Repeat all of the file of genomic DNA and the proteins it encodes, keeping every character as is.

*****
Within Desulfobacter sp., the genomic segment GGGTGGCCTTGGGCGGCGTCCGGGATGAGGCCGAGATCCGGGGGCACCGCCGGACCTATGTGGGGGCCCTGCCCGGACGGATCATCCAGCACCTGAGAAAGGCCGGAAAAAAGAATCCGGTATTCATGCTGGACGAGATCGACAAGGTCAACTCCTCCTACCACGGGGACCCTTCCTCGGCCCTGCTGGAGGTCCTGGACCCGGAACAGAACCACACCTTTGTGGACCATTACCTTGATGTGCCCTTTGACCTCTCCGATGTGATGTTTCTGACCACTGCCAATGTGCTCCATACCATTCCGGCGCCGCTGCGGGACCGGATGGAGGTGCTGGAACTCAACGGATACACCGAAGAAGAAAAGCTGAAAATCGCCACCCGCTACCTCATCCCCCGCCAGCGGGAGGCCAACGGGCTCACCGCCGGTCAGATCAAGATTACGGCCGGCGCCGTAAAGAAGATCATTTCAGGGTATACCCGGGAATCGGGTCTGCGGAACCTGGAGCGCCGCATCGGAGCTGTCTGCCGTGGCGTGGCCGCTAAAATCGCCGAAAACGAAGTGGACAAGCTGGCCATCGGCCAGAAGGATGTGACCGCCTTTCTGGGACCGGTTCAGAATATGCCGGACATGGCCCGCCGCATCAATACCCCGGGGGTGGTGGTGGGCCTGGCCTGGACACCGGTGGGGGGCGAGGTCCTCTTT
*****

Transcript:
Within Desulfobacter sp., the genomic segment GGGTGGCCTTGGGCGGCGTCCGGGATGAGGCCGAGATCCGGGGGCACCGCCGGACCTATGTGGGGGCCCTGCCCGGACGGATCATCCAGCACCTGAGAAAGGCCGGAAAAAAGAATCCGGTATTCATGCTGGACGAGATCGACAAGGTCAACTCCTCCTACCACGGGGACCCTTCCTCGGCCCTGCTGGAGGTCCTGGACCCGGAACAGAACCACACCTTTGTGGACCATTACCTTGATGTGCCCTTTGACCTCTCCGATGTGATGTTTCTGACCACTGCCAATGTGCTCCATACCATTCCGGCGCCGCTGCGGGACCGGATGGAGGTGCTGGAACTCAACGGATACACCGAAGAAGAAAAGCTGAAAATCGCCACCCGCTACCTCATCCCCCGCCAGCGGGAGGCCAACGGGCTCACCGCCGGTCAGATCAAGATTACGGCCGGCGCCGTAAAGAAGATCATTTCAGGGTATACCCGGGAATCGGGTCTGCGGAACCTGGAGCGCCGCATCGGAGCTGTCTGCCGTGGCGTGGCCGCTAAAATCGCCGAAAACGAAGTGGACAAGCTGGCCATCGGCCAGAAGGATGTGACCGCCTTTCTGGGACCGGTTCAGAATATGCCGGACATGGCCCGCCGCATCAATACCCCGGGGGTGGTGGTGGGCCTGGCCTGGACACCGGTGGGGGGCGAGGTCCTCTTT